In The Art of Making You Believe, Sinjin solves the riddle of how to persuade your brain to think positive. The author, David Mcween, believes that we are being lead by “forces” on our minds and bodies that warp our perceptions and cause us to act in ways that are not in our best interests. By helping you unravel the mystery behind how we get so swayed by these forces, he hopes to give you the confidence to adopt a more assertive role in your life.
At first glance, The Art of Making You Believe seems like simple common sense. The voiceover describes the process of converting what you think into what you feel and then feeling what you feel. Put another way, your thoughts become reality and what you perceive as reality becomes your reality.
The Science of Attraction and The Art of Sailing a Positive Boat is similar in concept to the Law of Attraction, although they are different in its application. One book is more concerned with activating the law through awareness and emotion than doing something about it. The other is more interested in using hypnosis and other visual-auditory techniques to make changes in your attitude. However, both books present useful information for changing your attitude toward life.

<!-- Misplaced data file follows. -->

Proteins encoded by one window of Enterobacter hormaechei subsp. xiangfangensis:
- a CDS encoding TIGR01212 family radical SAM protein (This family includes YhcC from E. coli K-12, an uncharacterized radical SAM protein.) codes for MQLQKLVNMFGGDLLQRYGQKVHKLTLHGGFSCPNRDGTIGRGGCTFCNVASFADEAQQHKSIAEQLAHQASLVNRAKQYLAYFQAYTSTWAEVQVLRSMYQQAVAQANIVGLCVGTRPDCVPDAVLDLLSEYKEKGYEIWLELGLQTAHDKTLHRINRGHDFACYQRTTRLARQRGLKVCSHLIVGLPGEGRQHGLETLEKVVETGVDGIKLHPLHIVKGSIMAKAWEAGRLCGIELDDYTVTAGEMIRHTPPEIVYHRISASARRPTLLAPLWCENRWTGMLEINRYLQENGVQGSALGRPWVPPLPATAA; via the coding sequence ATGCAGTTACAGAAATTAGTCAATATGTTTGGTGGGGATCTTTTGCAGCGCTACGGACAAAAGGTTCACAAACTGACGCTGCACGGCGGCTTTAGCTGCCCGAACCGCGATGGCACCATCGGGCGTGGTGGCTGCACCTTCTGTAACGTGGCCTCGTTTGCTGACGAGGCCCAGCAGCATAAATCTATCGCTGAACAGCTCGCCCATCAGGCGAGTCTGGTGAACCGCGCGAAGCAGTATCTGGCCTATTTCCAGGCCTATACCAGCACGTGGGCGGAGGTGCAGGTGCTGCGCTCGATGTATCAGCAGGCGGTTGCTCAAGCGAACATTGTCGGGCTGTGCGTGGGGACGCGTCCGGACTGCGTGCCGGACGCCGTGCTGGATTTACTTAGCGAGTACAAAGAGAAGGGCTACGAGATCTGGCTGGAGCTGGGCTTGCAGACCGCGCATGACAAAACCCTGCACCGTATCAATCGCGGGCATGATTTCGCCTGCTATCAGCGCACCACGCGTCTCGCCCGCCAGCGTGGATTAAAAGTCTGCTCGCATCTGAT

What Mr. Mcween has done is provide a short but insightful look at how the brain works. It explains the role that our beliefs and emotions play in causing our brains to function the way we do. It also explains how this relates to how you can use the power of your will to change those beliefs and emotions. Although he does not go into great detail, what he has presented is quite impressive.
Although this book may appear to deal mainly with the science of belief and nothing more, there are some interesting tangents. For example, he discusses how the power of the written word can be used to alter your mental state. He suggests that by reading a page of a book repeatedly you can change your mental condition. This is an interesting idea that deserves further study.
The Science of Self Improvement is informative, interesting, and even inspirational. However, like all of Erickson’s works, it does lack in scientific rigor. That said, it is still a very valuable book that could serve as a helpful guidebook for people who are trying to better themselves. If you want to learn more about this subject, my website contains many additional resources.